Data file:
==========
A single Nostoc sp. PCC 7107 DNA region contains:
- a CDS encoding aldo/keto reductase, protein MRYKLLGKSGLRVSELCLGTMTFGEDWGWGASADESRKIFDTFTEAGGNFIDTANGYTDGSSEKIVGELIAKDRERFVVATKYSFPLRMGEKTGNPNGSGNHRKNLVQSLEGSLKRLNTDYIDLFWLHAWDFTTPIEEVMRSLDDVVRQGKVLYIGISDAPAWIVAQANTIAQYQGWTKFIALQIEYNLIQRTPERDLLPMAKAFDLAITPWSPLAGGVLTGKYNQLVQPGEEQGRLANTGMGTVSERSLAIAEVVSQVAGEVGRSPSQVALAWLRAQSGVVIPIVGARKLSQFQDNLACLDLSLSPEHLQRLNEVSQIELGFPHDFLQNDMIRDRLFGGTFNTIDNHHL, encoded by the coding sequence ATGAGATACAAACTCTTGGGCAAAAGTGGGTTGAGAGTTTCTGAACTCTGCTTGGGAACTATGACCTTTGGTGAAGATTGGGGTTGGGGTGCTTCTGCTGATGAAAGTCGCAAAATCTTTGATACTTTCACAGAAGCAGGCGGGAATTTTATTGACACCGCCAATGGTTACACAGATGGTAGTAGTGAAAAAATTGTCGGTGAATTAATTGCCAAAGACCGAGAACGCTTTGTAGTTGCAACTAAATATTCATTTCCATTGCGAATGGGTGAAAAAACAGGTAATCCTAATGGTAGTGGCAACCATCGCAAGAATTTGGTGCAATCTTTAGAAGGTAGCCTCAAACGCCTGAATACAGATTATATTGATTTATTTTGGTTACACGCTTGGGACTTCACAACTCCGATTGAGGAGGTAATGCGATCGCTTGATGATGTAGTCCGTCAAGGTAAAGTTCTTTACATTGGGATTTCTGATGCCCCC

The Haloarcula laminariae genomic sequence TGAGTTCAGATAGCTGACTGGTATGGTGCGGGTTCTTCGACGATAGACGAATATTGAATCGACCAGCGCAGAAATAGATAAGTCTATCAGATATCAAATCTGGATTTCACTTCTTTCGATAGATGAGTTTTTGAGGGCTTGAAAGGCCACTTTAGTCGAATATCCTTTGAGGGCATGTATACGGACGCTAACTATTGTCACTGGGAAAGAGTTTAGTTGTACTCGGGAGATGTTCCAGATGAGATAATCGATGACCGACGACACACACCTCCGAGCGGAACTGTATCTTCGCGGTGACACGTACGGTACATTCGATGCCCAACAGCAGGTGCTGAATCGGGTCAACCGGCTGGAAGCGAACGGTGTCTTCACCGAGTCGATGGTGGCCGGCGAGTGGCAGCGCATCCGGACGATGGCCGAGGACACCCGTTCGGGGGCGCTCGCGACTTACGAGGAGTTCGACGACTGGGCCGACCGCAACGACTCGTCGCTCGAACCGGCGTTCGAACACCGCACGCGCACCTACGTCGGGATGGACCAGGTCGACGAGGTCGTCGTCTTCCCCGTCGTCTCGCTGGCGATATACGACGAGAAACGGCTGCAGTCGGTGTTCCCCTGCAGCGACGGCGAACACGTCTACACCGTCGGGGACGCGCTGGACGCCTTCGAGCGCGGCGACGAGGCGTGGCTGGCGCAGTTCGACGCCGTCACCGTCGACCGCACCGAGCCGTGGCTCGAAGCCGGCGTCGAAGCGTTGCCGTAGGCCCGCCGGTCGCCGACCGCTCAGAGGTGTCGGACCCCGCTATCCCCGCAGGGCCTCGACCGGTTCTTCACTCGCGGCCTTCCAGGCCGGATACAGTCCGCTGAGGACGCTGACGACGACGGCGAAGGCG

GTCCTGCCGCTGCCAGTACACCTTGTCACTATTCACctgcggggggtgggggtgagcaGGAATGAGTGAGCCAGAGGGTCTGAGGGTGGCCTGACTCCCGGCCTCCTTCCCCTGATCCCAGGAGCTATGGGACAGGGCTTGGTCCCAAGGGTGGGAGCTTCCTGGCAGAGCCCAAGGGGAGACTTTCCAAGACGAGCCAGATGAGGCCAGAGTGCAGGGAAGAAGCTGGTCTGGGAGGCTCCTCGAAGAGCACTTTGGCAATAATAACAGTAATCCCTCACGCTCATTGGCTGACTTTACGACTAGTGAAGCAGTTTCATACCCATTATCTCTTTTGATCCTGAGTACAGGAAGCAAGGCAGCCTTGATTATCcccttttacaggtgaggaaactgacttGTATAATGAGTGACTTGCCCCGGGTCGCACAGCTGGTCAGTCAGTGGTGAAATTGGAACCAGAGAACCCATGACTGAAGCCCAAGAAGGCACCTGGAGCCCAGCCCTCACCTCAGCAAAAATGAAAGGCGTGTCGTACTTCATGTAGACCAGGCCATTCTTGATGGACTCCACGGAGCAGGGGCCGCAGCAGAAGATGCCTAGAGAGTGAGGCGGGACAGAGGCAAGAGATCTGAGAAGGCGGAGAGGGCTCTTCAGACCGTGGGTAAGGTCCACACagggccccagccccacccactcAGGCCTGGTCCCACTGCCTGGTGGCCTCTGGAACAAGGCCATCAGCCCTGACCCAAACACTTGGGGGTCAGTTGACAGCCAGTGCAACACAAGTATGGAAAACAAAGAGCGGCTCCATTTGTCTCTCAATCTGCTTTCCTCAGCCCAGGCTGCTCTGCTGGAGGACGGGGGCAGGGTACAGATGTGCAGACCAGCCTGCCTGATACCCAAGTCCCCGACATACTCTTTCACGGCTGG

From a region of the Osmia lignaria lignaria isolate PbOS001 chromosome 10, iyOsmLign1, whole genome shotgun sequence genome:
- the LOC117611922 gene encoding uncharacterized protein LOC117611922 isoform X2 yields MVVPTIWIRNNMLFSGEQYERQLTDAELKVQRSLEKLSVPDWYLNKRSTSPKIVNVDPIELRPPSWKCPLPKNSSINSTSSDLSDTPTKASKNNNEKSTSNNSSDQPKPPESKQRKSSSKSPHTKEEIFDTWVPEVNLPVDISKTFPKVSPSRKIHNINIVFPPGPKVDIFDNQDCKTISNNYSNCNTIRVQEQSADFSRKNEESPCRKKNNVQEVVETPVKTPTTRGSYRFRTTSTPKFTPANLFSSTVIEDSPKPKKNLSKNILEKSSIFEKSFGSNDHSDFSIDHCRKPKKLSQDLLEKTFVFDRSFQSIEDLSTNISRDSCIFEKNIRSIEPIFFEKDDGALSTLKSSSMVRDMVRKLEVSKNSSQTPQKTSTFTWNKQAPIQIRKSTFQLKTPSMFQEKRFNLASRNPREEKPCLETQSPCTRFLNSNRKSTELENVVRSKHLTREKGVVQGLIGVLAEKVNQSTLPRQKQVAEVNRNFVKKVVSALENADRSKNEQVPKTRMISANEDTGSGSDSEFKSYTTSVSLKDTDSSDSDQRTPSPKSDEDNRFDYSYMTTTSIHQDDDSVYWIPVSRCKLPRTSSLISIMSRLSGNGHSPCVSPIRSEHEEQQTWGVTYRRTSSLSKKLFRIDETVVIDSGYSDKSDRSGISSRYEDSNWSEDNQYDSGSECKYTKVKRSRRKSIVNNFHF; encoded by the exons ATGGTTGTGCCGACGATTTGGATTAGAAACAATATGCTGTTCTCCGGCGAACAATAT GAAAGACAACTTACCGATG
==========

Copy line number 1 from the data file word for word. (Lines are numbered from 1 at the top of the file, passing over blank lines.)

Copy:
A single Nostoc sp. PCC 7107 DNA region contains: